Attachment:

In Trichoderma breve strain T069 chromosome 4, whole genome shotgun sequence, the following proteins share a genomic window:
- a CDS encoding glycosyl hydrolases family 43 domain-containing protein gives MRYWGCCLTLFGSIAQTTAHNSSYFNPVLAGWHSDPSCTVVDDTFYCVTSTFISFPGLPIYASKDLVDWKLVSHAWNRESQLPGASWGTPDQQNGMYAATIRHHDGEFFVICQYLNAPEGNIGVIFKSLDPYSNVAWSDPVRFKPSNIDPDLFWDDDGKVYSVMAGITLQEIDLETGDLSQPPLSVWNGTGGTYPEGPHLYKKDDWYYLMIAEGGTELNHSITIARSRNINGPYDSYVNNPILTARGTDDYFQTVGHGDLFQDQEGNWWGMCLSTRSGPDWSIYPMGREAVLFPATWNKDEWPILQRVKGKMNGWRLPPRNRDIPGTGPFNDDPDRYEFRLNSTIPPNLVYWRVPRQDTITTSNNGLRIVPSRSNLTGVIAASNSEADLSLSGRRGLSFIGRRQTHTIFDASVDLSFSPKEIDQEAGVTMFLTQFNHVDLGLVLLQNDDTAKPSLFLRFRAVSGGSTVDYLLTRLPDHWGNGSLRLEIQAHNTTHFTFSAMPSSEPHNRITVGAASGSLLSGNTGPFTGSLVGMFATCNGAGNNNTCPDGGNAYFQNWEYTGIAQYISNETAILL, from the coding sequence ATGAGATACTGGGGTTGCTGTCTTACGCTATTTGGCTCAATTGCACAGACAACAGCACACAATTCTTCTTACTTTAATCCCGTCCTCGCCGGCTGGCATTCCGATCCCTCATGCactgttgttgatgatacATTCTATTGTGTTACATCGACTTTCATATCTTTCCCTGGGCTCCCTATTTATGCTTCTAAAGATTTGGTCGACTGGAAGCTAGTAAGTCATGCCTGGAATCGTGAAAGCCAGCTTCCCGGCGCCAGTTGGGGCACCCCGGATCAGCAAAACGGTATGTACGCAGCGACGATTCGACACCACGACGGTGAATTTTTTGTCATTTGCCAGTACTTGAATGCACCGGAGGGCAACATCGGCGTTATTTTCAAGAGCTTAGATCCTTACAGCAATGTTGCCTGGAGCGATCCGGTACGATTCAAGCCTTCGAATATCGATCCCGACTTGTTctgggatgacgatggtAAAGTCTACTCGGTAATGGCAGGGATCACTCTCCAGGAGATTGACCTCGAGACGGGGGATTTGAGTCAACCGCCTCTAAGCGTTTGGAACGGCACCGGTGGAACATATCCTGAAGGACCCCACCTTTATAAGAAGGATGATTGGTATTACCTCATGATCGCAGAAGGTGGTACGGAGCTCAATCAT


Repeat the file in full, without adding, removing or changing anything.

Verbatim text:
In Trichoderma breve strain T069 chromosome 4, whole genome shotgun sequence, the following proteins share a genomic window:
- a CDS encoding glycosyl hydrolases family 43 domain-containing protein gives MRYWGCCLTLFGSIAQTTAHNSSYFNPVLAGWHSDPSCTVVDDTFYCVTSTFISFPGLPIYASKDLVDWKLVSHAWNRESQLPGASWGTPDQQNGMYAATIRHHDGEFFVICQYLNAPEGNIGVIFKSLDPYSNVAWSDPVRFKPSNIDPDLFWDDDGKVYSVMAGITLQEIDLETGDLSQPPLSVWNGTGGTYPEGPHLYKKDDWYYLMIAEGGTELNHSITIARSRNINGPYDSYVNNPILTARGTDDYFQTVGHGDLFQDQEGNWWGMCLSTRSGPDWSIYPMGREAVLFPATWNKDEWPILQRVKGKMNGWRLPPRNRDIPGTGPFNDDPDRYEFRLNSTIPPNLVYWRVPRQDTITTSNNGLRIVPSRSNLTGVIAASNSEADLSLSGRRGLSFIGRRQTHTIFDASVDLSFSPKEIDQEAGVTMFLTQFNHVDLGLVLLQNDDTAKPSLFLRFRAVSGGSTVDYLLTRLPDHWGNGSLRLEIQAHNTTHFTFSAMPSSEPHNRITVGAASGSLLSGNTGPFTGSLVGMFATCNGAGNNNTCPDGGNAYFQNWEYTGIAQYISNETAILL, from the coding sequence ATGAGATACTGGGGTTGCTGTCTTACGCTATTTGGCTCAATTGCACAGACAACAGCACACAATTCTTCTTACTTTAATCCCGTCCTCGCCGGCTGGCATTCCGATCCCTCATGCactgttgttgatgatacATTCTATTGTGTTACATCGACTTTCATATCTTTCCCTGGGCTCCCTATTTATGCTTCTAAAGATTTGGTCGACTGGAAGCTAGTAAGTCATGCCTGGAATCGTGAAAGCCAGCTTCCCGGCGCCAGTTGGGGCACCCCGGATCAGCAAAACGGTATGTACGCAGCGACGATTCGACACCACGACGGTGAATTTTTTGTCATTTGCCAGTACTTGAATGCACCGGAGGGCAACATCGGCGTTATTTTCAAGAGCTTAGATCCTTACAGCAATGTTGCCTGGAGCGATCCGGTACGATTCAAGCCTTCGAATATCGATCCCGACTTGTTctgggatgacgatggtAAAGTCTACTCGGTAATGGCAGGGATCACTCTCCAGGAGATTGACCTCGAGACGGGGGATTTGAGTCAACCGCCTCTAAGCGTTTGGAACGGCACCGGTGGAACATATCCTGAAGGACCCCACCTTTATAAGAAGGATGATTGGTATTACCTCATGATCGCAGAAGGTGGTACGGAGCTCAATCAT